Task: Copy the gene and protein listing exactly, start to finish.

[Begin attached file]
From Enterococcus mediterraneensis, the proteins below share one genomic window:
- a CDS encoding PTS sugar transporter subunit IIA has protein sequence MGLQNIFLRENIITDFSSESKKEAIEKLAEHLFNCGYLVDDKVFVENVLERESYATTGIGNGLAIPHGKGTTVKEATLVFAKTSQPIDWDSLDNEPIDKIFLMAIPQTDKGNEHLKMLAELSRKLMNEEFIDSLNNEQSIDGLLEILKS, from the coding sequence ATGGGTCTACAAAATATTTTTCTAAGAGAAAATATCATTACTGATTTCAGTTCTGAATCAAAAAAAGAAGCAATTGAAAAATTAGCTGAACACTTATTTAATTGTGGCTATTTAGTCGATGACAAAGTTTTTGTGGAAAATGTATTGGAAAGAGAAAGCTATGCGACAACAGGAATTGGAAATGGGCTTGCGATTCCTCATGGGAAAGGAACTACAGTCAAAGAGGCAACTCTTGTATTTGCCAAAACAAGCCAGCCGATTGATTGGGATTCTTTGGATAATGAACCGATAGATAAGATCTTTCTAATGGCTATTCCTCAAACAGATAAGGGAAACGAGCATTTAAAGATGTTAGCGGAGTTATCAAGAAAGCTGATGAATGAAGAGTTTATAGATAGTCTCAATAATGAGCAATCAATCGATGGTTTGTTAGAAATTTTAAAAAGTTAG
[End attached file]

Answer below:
From Enterococcus mediterraneensis, the proteins below share one genomic window:
- a CDS encoding PTS sugar transporter subunit IIA has protein sequence MGLQNIFLRENIITDFSSESKKEAIEKLAEHLFNCGYLVDDKVFVENVLERESYATTGIGNGLAIPHGKGTTVKEATLVFAKTSQPIDWDSLDNEPIDKIFLMAIPQTDKGNEHLKMLAELSRKLMNEEFIDSLNNEQSIDGLLEILKS, from the coding sequence ATGGGTCTACAAAATATTTTTCTAAGAGAAAATATCATTACTGATTTCAGTTCTGAATCAAAAAAAGAAGCAATTGAAAAATTAGCTGAACACTTATTTAATTGTGGCTATTTAGTCGATGACAAAGTTTTTGTGGAAAATGTATTGGAAAGAGAAAGCTATGCGACAACAGGAATTGGAAATGGGCTTGCGATTCCTCATGGGAAAGGAACTACAGTCAAAGAGGCAACTCTTGTATTTGCCAAAACAAGCCAGCCGATTGATTGGGATTCTTTGGATAATGAACCGATAGATAAGATCTTTCTAATGGCTATTCCTCAAACAGATAAGGGAAACGAGCATTTAAAGATGTTAGCGGAGTTATCAAGAAAGCTGATGAATGAAGAGTTTATAGATAGTCTCAATAATGAGCAATCAATCGATGGTTTGTTAGAAATTTTAAAAAGTTAG